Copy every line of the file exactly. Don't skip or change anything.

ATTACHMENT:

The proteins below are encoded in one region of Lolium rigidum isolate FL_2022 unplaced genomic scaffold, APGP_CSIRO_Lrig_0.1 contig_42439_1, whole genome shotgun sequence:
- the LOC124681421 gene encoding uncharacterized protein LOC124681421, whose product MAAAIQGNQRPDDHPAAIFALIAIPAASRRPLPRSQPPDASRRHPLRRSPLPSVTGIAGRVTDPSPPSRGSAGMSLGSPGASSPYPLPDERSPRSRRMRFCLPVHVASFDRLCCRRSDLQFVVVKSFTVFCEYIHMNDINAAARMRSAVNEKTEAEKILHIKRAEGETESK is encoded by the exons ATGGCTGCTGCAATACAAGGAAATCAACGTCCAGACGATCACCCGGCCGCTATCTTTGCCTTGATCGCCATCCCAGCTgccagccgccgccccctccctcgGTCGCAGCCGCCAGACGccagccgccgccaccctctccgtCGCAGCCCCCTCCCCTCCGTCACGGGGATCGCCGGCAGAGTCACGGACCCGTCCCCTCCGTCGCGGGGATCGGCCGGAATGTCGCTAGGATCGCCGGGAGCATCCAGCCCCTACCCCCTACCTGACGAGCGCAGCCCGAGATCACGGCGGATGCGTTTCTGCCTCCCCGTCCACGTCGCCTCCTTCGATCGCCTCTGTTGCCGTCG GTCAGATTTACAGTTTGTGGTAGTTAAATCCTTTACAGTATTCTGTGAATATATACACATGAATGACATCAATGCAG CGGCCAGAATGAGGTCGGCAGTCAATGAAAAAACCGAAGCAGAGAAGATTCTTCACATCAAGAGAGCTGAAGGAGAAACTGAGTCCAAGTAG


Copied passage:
The proteins below are encoded in one region of Lolium rigidum isolate FL_2022 unplaced genomic scaffold, APGP_CSIRO_Lrig_0.1 contig_42439_1, whole genome shotgun sequence:
- the LOC124681421 gene encoding uncharacterized protein LOC124681421, whose product MAAAIQGNQRPDDHPAAIFALIAIPAASRRPLPRSQPPDASRRHPLRRSPLPSVTGIAGRVTDPSPPSRGSAGMSLGSPGASSPYPLPDERSPRSRRMRFCLPVHVASFDRLCCRRSDLQFVVVKSFTVFCEYIHMNDINAAARMRSAVNEKTEAEKILHIKRAEGETESK is encoded by the exons ATGGCTGCTGCAATACAAGGAAATCAACGTCCAGACGATCACCCGGCCGCTATCTTTGCCTTGATCGCCATCCCAGCTgccagccgccgccccctccctcgGTCGCAGCCGCCAGACGccagccgccgccaccctctccgtCGCAGCCCCCTCCCCTCCGTCACGGGGATCGCCGGCAGAGTCACGGACCCGTCCCCTCCGTCGCGGGGATCGGCCGGAATGTCGCTAGGATCGCCGGGAGCATCCAGCCCCTACCCCCTACCTGACGAGCGCAGCCCGAGATCACGGCGGATGCGTTTCTGCCTCCCCGTCCACGTCGCCTCCTTCGATCGCCTCTGTTGCCGTCG GTCAGATTTACAGTTTGTGGTAGTTAAATCCTTTACAGTATTCTGTGAATATATACACATGAATGACATCAATGCAG CGGCCAGAATGAGGTCGGCAGTCAATGAAAAAACCGAAGCAGAGAAGATTCTTCACATCAAGAGAGCTGAAGGAGAAACTGAGTCCAAGTAG